Biotech student study group needs assistance
svetlov at oncology.wisc.edu
Tue Oct 7 20:00:47 EST 1997
In article <343AA7A9.8619E112 at biokin.com>, Petr Kuzmic <pkuzmic at biokin.com>
> Vladimir Svetlov wrote:
> > Rick Bright <rbright at emory.edu> wrote:
> > > The process of obtaining information from the internet or newsgroup is
> > > an educational experience in itself and should be encouraged.
> > Good sermon, Rick. The only problem with it is that internet-mediated
> > education is a pink pankadoo.
> I believe that the Internet-mediated education (of which this discussion
> group in some sense is a part) increases in quality if everyone's
> messages strenuously avoid sarcasm.
I believe that sarcasm is entirely appropriate when somebody picks up a
tertiary tangent to the original question and delivers a passionate message
about the nature of Man and the Internet. Let's now put both our beliefs in
a glass jar and see which one wins.
> My understanding is that the
> previous correspondent was attempting to have a conversation about the
> role of Inernet in learning, for which, I am convinced, there must be an
> appropriate discussion group.
Previous (to my post) correspondent was commenting on the reprimand, that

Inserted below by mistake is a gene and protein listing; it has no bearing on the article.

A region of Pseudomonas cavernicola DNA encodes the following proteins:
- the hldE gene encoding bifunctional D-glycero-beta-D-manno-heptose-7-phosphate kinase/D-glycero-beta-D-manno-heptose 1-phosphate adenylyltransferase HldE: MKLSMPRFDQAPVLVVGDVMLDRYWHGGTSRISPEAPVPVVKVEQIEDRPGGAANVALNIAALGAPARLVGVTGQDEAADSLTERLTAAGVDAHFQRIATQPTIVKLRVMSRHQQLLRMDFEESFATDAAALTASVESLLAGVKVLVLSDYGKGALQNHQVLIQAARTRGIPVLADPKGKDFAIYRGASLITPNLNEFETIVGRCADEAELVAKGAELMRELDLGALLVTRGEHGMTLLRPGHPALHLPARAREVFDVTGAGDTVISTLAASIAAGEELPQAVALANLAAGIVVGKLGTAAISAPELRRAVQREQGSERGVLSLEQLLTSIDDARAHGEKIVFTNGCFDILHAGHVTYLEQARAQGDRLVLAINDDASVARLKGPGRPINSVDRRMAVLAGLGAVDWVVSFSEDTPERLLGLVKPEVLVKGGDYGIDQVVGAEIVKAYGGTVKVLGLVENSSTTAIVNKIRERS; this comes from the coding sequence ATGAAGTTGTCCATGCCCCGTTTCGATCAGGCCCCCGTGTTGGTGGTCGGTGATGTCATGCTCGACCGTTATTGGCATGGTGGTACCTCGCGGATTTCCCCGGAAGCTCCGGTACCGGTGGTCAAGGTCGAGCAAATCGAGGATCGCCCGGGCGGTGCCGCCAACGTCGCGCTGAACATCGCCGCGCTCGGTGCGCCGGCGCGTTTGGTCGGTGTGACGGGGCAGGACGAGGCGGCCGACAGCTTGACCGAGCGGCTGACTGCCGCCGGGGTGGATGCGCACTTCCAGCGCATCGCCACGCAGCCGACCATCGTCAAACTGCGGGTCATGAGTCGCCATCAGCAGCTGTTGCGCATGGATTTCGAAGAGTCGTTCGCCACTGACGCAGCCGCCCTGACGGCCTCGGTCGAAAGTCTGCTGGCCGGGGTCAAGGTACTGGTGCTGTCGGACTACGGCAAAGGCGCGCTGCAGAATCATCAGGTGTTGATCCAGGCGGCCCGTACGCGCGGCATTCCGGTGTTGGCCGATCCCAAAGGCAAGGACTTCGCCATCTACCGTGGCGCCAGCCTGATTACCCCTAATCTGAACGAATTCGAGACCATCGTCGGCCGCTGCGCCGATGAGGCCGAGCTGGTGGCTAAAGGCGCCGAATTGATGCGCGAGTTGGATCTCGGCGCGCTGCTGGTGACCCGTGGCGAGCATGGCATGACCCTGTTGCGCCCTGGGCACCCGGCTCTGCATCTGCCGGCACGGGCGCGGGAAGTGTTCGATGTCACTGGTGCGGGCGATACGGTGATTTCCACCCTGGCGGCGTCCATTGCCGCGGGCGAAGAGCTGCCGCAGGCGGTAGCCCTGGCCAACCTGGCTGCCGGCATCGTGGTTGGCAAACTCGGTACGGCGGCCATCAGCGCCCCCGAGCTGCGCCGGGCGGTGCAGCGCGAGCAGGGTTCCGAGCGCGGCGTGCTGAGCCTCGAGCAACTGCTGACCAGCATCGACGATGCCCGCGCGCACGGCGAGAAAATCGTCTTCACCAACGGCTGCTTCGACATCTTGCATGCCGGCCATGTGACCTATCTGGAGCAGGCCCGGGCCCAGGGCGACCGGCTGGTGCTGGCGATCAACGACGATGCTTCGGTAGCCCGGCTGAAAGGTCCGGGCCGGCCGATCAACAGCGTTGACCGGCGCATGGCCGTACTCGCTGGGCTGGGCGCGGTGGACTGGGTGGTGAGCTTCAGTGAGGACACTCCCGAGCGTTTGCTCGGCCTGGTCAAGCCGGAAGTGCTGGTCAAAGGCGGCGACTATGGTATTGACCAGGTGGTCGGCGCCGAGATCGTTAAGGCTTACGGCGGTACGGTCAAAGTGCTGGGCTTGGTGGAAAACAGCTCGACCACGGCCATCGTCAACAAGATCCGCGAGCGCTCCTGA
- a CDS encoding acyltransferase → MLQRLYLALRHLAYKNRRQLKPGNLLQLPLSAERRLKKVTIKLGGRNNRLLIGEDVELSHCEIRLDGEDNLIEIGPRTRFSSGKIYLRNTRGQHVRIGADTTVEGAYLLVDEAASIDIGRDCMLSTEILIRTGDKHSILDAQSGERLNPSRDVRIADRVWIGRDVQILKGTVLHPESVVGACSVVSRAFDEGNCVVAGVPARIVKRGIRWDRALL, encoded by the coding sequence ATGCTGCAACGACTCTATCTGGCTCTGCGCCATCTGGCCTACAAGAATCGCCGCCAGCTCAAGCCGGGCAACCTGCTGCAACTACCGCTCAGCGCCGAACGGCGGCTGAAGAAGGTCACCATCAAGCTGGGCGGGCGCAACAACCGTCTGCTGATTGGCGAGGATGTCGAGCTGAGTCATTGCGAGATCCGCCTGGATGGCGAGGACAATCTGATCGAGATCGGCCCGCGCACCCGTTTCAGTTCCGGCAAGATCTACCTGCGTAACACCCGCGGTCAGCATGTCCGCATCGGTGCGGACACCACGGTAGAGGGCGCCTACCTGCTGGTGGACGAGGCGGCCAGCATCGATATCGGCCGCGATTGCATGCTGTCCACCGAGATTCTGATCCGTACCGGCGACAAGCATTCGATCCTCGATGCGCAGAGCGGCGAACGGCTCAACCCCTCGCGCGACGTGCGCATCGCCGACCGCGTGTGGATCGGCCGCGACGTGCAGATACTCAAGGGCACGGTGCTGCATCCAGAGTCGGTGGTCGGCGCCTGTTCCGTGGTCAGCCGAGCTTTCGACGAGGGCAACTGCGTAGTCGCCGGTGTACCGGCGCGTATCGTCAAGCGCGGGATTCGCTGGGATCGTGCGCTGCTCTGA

correspondent before him made towards yet even more previous
correspondent's alledgedly inappropriate request. That makes your post a
4th level pointer to an original impropriety. That's deep, man.
> This group is advertised under the heading "Requests for information and
> laboratory reagents in molecular biology". I think that exchanging
> views here on completely unrelated topics is misplaced.
And thus you should be rather discussing the uses of say, sarcosyl, and not
sarcasm. The topic, however, elevated or degenerated into discussion of the
kind of requests, that some people find frustrating, disruptive or
exploitational. As such this topic is not unrelated, but rather corollary
to the board. I remember this issue exploding before.
> labeling anyone's message on any topic a "sermon" is highly
> inappropriate, as it does not promote courtous and respectful exchange
> of widely differing points of view, for which the Internet is so ideally
Well, in this case my widely differing point of view is that the term
"sermon" is perfectly suited to describe an emotional outburst mixed with
preaching and condemnations. Now let's go back to Sarcosyl.
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